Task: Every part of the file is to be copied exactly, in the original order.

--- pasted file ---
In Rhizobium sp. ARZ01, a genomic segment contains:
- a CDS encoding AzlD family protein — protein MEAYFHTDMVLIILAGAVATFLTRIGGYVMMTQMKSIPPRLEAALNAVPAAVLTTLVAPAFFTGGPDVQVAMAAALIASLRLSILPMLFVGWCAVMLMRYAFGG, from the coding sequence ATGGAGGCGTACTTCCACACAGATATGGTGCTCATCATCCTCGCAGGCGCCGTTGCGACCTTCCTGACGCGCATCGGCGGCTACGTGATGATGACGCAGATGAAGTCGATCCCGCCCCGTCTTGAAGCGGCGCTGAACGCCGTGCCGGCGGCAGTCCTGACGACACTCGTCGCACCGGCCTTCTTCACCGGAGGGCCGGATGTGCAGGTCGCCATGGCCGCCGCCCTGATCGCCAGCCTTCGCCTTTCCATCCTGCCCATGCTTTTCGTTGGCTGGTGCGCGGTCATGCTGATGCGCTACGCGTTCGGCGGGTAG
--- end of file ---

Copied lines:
In Rhizobium sp. ARZ01, a genomic segment contains:
- a CDS encoding AzlD family protein — protein MEAYFHTDMVLIILAGAVATFLTRIGGYVMMTQMKSIPPRLEAALNAVPAAVLTTLVAPAFFTGGPDVQVAMAAALIASLRLSILPMLFVGWCAVMLMRYAFGG, from the coding sequence ATGGAGGCGTACTTCCACACAGATATGGTGCTCATCATCCTCGCAGGCGCCGTTGCGACCTTCCTGACGCGCATCGGCGGCTACGTGATGATGACGCAGATGAAGTCGATCCCGCCCCGTCTTGAAGCGGCGCTGAACGCCGTGCCGGCGGCAGTCCTGACGACACTCGTCGCACCGGCCTTCTTCACCGGAGGGCCGGATGTGCAGGTCGCCATGGCCGCCGCCCTGATCGCCAGCCTTCGCCTTTCCATCCTGCCCATGCTTTTCGTTGGCTGGTGCGCGGTCATGCTGATGCGCTACGCGTTCGGCGGGTAG